Home / Opinion / Views /  Mitigate moral hazards: Be it finance or politics

The space to do as we please without having to bear adverse consequences is a luxury most of us gave up long ago. If someone else promises to pay for our errors, however, human nature exposes us to the moral hazard of reckless behaviour. This needs to be held in check, globally, but has gone up in the fields of finance, geopolitics and Indian public affairs. First, take finance. The response of US authorities to last week’s failure of Silicon Valley Bank (SVB) was to assure its depositors they’d get all their money back, while its shareholders would be wiped out and bond-holders squeezed hard. This way, SVB doesn’t get a “too big to fail" bailout; its owners will suffer for the folly of billions stuffed into bonds whose value got scrunched by last year’s reversal of the US Fed’s cheap-money policy as inflation broke loose. Yet, other banks might have to chip in for a depositor rescue; and anything that spreads losses around (but not profits) will likely tempt riskier bets as we go along. A bigger boost for moral hazard took the shape of a central-bank window opened to forestall further insolvencies of the SVB kind. For a tiny penalty over the usual rate, cash-strapped US banks can access Fed funds via loans against the same type of bonds—but at par instead of market value. It’ll stop bank runs, but this backstop amounts to Fed largesse. It also lets the pandemic’s near-zero rates masquerade as normal and weakens the incentive for banks to hedge their rate risks.

In geopolitics, the perverse effects of a back-up are more complex, but no less real. Consider Taiwan, a vital chip-maker which China covets but operates as a democracy that America has signalled its backing for. This week, the US and its Aukus allies Australia and Britain firmed up a plan that envisages joint deep-sea patrols in those waters, to be done by nuclear-powered submarines that don’t need to surface for fuel and reveal themselves. “Aukus has one overriding objective," US President Joe Biden said, “To enhance the stability of the Indo-Pacific amid rapidly-shifting global dynamics." Wary of being encaged navally by Aukus, Beijing has objected to any nuclear transfer to Australia. But the pact is going full-pep ahead. As analysts fear, the sense of security this would offer Taiwan could embolden it to act rashly and declare itself a sovereign state, which might provoke a Chinese invasion of the island and spark off World War III. Uncle Sam’s shield has led many others to play with fire—like Israel, most visibly, in an oil-rich region that just saw Beijing emerge as a strategic player.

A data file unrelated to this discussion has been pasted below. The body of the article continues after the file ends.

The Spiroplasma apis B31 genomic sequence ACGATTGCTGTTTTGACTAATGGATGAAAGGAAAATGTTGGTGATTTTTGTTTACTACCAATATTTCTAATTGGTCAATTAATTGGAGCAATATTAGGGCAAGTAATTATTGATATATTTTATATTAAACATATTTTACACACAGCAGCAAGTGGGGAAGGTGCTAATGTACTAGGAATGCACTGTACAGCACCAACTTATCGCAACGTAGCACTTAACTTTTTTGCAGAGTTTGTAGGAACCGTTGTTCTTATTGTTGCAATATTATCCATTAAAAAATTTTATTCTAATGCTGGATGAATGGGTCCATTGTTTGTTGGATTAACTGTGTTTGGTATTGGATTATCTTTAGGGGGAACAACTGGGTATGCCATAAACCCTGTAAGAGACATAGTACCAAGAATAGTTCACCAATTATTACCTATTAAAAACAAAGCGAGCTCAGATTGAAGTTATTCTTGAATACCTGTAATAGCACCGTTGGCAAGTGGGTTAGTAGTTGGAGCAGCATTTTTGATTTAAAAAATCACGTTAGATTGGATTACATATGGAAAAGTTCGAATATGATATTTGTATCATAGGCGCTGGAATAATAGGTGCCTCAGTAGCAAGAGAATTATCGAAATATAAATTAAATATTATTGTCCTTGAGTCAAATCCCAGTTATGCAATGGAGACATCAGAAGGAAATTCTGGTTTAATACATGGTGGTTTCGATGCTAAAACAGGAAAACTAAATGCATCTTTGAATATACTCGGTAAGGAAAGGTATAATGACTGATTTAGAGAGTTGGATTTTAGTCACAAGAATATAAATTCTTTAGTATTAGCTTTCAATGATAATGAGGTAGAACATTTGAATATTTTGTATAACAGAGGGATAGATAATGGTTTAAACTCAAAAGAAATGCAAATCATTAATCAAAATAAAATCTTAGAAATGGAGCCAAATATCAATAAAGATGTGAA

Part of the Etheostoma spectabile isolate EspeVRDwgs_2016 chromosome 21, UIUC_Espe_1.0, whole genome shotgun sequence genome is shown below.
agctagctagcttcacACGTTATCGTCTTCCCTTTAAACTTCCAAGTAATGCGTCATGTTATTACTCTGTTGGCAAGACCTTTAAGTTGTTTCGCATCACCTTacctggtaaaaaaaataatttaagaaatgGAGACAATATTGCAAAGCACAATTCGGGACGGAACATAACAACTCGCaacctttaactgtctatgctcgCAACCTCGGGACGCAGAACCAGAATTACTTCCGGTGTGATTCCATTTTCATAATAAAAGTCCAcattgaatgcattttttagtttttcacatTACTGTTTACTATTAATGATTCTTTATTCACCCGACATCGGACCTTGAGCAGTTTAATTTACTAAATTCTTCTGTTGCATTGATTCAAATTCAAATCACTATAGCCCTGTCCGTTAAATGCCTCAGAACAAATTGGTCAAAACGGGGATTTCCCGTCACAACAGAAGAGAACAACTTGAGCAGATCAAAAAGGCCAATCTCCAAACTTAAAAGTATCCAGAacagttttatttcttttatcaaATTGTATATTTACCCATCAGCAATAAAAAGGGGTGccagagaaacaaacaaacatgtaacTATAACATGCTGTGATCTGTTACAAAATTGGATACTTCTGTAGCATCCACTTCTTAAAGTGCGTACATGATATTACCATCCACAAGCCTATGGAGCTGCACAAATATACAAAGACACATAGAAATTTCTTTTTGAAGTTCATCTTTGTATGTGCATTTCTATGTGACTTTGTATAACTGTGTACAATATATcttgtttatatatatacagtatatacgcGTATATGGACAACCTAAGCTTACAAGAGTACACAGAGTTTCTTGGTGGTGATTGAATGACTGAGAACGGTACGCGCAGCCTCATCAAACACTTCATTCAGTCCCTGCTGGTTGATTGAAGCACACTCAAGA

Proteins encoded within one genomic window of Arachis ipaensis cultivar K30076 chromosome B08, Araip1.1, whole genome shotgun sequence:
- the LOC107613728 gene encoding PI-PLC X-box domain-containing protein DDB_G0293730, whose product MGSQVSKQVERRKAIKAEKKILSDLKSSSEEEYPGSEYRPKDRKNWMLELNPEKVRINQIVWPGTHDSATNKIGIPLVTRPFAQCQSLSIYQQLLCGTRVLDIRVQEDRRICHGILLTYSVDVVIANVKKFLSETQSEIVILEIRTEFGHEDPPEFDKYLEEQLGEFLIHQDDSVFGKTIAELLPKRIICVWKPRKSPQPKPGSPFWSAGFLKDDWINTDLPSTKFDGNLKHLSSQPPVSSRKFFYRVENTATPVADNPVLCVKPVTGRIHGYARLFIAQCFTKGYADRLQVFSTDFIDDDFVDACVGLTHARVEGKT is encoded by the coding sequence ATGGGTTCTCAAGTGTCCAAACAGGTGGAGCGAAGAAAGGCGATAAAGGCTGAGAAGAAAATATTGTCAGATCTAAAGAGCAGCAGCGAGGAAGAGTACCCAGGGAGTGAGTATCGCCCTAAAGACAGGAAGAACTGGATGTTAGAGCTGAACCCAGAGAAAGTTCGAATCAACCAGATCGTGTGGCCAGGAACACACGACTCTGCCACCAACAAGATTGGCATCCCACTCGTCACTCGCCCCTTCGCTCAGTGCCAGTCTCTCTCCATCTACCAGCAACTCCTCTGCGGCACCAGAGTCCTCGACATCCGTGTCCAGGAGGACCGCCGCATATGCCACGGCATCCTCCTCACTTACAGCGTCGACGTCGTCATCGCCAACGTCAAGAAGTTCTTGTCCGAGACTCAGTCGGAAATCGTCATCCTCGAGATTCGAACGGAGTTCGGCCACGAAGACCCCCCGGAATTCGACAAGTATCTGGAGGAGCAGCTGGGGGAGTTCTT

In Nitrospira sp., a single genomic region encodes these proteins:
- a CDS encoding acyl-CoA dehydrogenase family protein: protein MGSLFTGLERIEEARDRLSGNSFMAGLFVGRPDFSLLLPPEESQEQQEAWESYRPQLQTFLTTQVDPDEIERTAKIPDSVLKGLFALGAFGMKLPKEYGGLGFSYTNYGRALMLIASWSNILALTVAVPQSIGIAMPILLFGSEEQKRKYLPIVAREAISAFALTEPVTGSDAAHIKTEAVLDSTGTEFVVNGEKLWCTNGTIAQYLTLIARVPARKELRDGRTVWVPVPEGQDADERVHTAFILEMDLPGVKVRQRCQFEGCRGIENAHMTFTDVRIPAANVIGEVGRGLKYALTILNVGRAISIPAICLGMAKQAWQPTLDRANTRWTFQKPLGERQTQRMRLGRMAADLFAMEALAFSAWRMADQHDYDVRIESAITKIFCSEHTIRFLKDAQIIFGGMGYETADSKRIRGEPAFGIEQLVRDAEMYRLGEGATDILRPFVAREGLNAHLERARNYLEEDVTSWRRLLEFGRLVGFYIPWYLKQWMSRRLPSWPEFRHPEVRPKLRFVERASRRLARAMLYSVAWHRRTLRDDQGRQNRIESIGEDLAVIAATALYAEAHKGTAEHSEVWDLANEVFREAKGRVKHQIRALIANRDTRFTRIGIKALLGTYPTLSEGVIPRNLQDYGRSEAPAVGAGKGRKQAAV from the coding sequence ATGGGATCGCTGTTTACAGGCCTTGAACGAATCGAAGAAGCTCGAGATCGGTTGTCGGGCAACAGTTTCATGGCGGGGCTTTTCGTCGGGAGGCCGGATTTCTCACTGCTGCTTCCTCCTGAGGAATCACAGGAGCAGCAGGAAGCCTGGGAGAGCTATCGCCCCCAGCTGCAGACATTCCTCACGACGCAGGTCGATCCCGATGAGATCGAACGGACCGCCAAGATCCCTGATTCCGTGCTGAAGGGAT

India has had tight rules for banking safety and always opted for geopolitical neutrality, but that doesn’t mean we have less to worry about. Moral hazards abound. In Indian traffic, for example, confidence in getting away with dangerous driving rarely turns out misplaced. Likewise in other spaces where the fallout of dicey deeds doesn’t return to haunt doers.

In our public sphere, it’s the polarization of politics by religion that’s hazardous. It not only coarsens what passes for debate, but also tends to restrict the role of rationality in electoral results. Significantly, this ready fallback of faith-based popular support can hobble the will of political players to back even-handed justice, as already observed in some cases. This makes for perilous politics, especially if vote-catching incentives end up at odds with the axiom of equality. Some of this has been seen, too. To secure national unity, we must minimize this moral hazard. The risks we bear aren’t trivial.

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